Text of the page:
On Instant & Active Dry

Reader Chia writes in to ask:

Why do we have to choose between instant and active dry yeasts? Which one do you recommend? How do I substitute one with the other? How do you keep the freshness when one buys that huge bag from CostCo or Sam’s?

Very good questions, Chia. Thanks for asking! I use instant yeast (SAF Red or sometimes SAF Gold) almost exclusively for one reason: it’s less fuss. Unlike active dry, instant yeast can be added directly to any recipe that calls for yeast, no “proving” necessary.

Back before instant yeast came into common use, dry yeast had to stirred in to warm water or milk before it could be added to a dough. The reasons were twofold. First, because the yeast granules in active dry yeast are very large, they needed to be dissolved. Second, because you wanted to “prove” your yeast was alive. The evidence of life: bubbles on the surface of the liquid.

This led to all sorts of problems and anxieties. Is the water too warm? Is it not warm enough? What signs should I be looking for? Just a few bubbles? Or a lot? Large or small? I’m sure I killed far more yeast than I grew in my early attempts at baking.

Instant yeast differs from active dry yeast mainly in that its particle size is smaller. That eliminates the need to dissolve it — you just toss it in. As for the “proving” part, that’s a step leftover from the early days of dry yeast, back when a baker could never be completely sure how old the yeast was, or whether is was any good at all. Home bakers haven’t needed to “prove” yeast for decades, but old habits die hard.

As for substitutions, if you have a recipe that calls for active dry yeast, just skip the yeast-in-the-water step. Add the equivalent amount of instant yeast to the dry ingredients in the early mixing step, and add all the liquid together. Also, if you’re working with an old bread recipe, skip the “punching down” and second rising that most of those older recipes call for. Instant yeast, because it contains yeast enhancers, works a lot faster than active dry. Which means if you let your dough rise twice before you shape your loaves there’s a good chance it will be over-risen by the time it gets into the oven.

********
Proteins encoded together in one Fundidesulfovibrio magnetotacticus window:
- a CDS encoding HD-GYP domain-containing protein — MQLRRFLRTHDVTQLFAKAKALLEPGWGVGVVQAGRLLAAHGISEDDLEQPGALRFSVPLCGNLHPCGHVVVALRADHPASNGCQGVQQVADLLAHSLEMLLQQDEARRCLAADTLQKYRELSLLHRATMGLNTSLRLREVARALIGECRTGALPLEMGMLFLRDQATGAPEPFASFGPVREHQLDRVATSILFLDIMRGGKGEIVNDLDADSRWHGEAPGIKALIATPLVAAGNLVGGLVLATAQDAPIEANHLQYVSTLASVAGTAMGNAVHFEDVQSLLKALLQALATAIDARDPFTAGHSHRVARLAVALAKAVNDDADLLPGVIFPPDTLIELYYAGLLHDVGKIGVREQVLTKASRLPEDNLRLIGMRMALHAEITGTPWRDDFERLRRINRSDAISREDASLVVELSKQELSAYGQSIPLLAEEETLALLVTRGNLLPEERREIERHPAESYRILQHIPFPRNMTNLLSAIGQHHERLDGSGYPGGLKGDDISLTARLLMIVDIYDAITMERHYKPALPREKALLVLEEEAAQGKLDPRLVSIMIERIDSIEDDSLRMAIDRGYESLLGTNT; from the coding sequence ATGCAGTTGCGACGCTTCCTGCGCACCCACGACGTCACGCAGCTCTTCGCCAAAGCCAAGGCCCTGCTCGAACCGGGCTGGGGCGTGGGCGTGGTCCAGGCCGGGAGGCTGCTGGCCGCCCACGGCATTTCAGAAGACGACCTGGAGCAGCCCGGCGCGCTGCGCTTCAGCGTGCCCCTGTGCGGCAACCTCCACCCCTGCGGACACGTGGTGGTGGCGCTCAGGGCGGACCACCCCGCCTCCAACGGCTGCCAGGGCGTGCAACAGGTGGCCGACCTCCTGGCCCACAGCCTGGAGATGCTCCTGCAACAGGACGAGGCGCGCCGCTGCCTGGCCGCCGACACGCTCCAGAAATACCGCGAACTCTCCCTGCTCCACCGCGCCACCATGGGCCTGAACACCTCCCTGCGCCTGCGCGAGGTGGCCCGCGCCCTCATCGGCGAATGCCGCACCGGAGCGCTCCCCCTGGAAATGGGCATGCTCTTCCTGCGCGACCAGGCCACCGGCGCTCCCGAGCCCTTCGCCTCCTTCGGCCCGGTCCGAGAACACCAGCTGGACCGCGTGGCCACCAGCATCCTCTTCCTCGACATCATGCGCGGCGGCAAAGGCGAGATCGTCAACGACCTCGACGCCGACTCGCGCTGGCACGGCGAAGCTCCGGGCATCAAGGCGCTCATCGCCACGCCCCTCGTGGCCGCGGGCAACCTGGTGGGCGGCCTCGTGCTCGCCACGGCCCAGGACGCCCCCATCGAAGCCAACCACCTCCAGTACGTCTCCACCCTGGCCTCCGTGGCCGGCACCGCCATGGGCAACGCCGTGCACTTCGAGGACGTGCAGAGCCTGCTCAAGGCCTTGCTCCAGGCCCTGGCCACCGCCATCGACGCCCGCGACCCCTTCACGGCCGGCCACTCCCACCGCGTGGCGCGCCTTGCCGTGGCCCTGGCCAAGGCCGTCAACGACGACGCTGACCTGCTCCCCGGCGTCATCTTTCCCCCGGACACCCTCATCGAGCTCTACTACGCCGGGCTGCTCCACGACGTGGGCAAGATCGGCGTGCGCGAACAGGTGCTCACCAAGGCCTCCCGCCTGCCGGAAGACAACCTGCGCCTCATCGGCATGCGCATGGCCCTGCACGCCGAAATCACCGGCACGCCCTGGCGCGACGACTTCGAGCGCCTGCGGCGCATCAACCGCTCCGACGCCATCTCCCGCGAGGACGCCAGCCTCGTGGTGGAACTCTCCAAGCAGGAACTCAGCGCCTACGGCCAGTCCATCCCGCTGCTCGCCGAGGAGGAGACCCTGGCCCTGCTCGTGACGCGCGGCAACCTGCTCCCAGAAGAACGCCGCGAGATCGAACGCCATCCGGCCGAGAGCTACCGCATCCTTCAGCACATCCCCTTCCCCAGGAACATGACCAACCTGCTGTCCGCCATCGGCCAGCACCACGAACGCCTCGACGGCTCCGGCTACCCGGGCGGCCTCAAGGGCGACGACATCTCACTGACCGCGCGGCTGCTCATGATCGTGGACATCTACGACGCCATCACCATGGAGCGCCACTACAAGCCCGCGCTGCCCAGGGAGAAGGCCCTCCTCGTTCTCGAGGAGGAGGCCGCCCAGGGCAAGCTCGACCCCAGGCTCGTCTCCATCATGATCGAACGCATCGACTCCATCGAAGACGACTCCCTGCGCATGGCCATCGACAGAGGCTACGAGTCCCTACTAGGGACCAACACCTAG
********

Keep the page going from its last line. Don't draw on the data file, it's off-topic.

Regarding storing, unopened dry yeast will keep for about a year in the pantry. Opened, it will keep for several months in the refrigerator or a full year in the freezer. I keep mine in the freezer in a tupperware container and just scoop it out as I need it, straight into the mixer bowl (frozen yeast doesn’t need to be thawed first or anything like that).

Hope this helps — and thanks again for the questions!

14 thoughts on “On Instant & Active Dry”

  1. Thanks for your post. I always enjoy gaining knowledge. I’ve been making bread for years using active dry. Recently switched to instant, and have been having problem with the rising in baking. I start to wonder if my yeast is not good enough in keeping in the pantry for a month or so.

    1. If the yeast is already open, it should be refrigerated for sure. Otherwise it will become partly activated because of humidity, then starve (and die).

      – Joe

  2. That’s all very interesting and informative; however, it forces a question. Everything I read about bread-making these days (even from you, good sir) stresses the relationship between time and flavor. Let the dough rise, overnight if possible, long and slow for maximum flavor, etc. You mentioned “enhancers” in instant yeast, and I know that various companies sell things like “flavor enhancers” for breads. (I have to admit, it makes me shudder.) So, the question: given a choice, would you use the “enhanced” yeast over the “regular” dry yeast? Let’s assume the issue here is flavor, not time. Which yeast would you prefer?